The Mohawk Valley’s resources, geography and trade routes have historically attracted those with a quest to shape and develop thriving communities. The native peoples of the Iroquois’ Oneida Nation cultivated and stewarded the land for centuries before the first Europeans arrived.  To their legacy layers of narratives and histories were added creating the ever-evolving cultural tapestry for which Utica and the Mohawk Valley are known

 Non-native settlers found new lives in the region when they began arriving in the last decades of the 18th- century. Immigrants from western Germany were followed by early waves of Irish drawn to canal and railroad building jobs. Greater numbers of immigrants followed seeking their livelihood in an area ideally situated to industry, trade and regional inter commerce.   During the Civil War era escaping slaves from the South found their way to Utica via the Underground Railroad.  Welsh immigrants, drawn to the area’s fertile and affordable land,  carved out agricultural enclaves and established Utica as America’s center of Welsh book publishing.  Immigrants from Germany and Austria became Utica’s skilled craftsman or set to work in its textile and woolen mills. They joined immigrants from Southern Italy, Poland, Ukraine, Russia, Germany and Lebanon who set about creating neighborhoods, churches, temples, businesses and social and civic enterprises supporting their communities and integrating them into American life.   All faced struggles and challenges with language and cultural assimilation, displacement, negative stereotyping, bias and often marginalization and racism due to their “otherness.”   In spite of these challenges, Utica’s immigrant population is responsible for shaping making it the diverse city it is.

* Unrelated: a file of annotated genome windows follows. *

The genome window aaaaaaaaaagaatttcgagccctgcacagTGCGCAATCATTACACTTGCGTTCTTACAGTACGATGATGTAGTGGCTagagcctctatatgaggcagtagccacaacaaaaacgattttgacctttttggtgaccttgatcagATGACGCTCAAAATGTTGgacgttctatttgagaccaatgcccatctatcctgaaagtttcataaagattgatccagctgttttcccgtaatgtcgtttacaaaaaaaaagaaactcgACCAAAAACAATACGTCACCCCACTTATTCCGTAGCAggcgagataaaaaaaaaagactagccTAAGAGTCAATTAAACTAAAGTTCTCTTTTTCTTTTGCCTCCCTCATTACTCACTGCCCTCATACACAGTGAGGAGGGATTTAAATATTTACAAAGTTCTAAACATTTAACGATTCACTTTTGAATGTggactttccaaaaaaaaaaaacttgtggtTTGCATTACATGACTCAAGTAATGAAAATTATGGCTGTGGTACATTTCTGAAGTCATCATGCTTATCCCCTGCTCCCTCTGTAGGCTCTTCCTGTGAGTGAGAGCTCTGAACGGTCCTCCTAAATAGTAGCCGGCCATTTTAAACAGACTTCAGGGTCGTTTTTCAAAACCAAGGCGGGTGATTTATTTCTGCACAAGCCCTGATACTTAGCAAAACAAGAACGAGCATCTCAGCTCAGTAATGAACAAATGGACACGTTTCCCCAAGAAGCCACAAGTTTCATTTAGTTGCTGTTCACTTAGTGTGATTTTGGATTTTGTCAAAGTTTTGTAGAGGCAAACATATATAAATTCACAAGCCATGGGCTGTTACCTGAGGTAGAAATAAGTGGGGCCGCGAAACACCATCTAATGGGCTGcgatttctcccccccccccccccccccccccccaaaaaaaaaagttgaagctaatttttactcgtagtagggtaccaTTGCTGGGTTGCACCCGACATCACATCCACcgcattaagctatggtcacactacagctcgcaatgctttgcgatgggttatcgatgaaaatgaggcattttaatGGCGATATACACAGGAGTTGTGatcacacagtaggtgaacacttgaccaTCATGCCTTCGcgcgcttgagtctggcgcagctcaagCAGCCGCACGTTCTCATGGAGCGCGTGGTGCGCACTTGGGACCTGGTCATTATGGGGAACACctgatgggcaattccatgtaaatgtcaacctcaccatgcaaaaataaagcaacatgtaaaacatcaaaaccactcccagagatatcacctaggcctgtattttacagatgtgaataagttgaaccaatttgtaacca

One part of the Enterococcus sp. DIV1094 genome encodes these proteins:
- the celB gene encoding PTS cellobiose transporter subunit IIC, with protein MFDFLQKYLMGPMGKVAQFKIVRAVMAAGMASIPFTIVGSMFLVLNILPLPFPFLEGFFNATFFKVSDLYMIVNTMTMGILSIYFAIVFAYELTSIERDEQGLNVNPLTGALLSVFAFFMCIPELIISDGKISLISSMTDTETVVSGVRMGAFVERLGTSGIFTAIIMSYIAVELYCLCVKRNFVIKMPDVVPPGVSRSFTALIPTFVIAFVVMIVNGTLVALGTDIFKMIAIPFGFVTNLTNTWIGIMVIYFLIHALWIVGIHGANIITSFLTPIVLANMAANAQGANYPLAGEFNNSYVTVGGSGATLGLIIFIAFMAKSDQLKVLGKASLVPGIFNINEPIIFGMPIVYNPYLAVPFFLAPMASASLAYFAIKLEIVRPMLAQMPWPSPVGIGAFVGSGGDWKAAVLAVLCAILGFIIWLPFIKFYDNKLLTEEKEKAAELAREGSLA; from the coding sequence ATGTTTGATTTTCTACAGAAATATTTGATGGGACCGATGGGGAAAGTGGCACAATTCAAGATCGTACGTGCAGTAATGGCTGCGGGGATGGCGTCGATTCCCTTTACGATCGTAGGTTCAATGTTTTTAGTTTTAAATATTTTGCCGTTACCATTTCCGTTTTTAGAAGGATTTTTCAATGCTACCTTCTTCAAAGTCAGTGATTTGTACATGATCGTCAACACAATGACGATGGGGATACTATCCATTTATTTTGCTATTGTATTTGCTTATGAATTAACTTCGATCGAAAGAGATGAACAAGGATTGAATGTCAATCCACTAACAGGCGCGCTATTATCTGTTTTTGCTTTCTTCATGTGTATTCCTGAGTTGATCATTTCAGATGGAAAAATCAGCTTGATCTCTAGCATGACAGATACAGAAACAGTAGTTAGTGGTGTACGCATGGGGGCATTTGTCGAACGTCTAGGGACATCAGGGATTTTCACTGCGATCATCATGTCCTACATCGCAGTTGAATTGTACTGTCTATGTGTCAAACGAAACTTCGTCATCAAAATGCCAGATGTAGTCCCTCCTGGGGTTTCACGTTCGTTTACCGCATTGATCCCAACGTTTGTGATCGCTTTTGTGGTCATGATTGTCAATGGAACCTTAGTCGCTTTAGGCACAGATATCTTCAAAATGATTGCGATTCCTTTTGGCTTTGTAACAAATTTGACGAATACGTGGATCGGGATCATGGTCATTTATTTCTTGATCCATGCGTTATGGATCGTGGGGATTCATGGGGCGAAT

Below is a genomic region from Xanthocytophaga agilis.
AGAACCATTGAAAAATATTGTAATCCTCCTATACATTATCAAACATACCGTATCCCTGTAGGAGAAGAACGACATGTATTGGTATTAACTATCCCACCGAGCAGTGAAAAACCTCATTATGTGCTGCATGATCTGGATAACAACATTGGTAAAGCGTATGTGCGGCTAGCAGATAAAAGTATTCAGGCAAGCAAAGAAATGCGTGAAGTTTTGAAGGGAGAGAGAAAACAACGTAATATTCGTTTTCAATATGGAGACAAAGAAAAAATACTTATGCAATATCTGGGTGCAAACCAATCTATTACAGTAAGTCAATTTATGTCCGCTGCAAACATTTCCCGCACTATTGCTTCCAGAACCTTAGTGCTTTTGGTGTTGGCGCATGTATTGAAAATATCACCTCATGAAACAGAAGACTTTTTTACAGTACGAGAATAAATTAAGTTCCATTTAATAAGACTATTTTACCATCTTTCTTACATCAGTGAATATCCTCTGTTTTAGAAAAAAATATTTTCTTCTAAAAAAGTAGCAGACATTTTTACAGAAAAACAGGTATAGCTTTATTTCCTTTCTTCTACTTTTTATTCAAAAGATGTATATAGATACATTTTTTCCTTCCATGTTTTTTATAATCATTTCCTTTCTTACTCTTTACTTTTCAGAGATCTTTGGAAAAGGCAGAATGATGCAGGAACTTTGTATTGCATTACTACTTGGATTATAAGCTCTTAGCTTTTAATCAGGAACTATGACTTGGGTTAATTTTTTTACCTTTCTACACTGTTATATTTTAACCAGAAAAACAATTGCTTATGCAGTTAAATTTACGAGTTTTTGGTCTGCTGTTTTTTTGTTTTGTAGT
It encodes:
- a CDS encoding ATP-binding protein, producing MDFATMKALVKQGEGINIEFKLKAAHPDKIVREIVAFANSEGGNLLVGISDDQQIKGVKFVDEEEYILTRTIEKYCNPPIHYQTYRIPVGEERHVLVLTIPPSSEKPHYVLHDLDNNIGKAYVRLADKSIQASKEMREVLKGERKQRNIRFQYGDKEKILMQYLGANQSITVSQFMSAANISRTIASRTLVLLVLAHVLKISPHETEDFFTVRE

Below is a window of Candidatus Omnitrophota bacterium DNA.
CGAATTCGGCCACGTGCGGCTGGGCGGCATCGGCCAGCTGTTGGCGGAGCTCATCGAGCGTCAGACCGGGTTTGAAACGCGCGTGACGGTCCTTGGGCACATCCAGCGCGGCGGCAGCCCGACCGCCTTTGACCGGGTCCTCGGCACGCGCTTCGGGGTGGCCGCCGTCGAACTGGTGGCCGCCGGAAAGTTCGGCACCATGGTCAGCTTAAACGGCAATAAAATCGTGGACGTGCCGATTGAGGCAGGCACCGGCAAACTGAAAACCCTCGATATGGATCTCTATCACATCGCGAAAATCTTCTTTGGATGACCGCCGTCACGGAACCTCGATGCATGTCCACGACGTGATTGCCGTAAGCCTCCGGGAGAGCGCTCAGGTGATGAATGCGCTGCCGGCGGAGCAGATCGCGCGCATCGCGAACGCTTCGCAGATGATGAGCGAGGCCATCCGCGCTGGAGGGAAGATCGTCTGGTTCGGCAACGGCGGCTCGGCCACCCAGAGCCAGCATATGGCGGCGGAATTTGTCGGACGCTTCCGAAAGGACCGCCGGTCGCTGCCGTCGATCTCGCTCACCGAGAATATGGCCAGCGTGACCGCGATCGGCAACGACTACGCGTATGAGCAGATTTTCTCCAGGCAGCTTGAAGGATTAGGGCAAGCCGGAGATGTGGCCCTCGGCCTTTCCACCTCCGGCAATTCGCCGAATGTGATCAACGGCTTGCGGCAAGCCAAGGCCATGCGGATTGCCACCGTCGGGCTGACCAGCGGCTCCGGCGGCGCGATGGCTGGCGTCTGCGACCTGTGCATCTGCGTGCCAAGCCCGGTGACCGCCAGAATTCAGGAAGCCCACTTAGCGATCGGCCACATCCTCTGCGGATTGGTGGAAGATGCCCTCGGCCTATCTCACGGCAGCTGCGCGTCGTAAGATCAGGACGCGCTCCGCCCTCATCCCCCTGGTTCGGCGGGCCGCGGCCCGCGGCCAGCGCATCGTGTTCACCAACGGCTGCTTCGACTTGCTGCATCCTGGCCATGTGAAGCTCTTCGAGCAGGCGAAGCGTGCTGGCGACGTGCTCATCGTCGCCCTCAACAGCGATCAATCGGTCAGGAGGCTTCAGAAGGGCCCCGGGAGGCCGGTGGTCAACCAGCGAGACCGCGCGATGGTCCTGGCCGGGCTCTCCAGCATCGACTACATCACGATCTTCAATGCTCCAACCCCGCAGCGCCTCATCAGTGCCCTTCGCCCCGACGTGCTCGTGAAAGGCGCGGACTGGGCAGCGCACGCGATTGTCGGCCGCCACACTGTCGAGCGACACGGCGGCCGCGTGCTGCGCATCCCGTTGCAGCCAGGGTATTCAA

Since the late 1970s, Utica’s neighborhoods have been culturally transforming to include residences, businesses, mosques and temples created by refugees who have fled conflicts in the Balkans, South-East Asia and Sub-Saharan Africa.  In 2005, the United Nations High Commissioner for Refugees Magazine– REFUGEES– deemed Utica “The Town that Loves Refugees”.  Many Uticans feel the city’s future revival, and its continued population growth, will be directly attributable to its expanding refugee community.  It is this same population of refugees that is in particular need of sacred green spaces offering individual and community renewal, regeneration and reconciliation.

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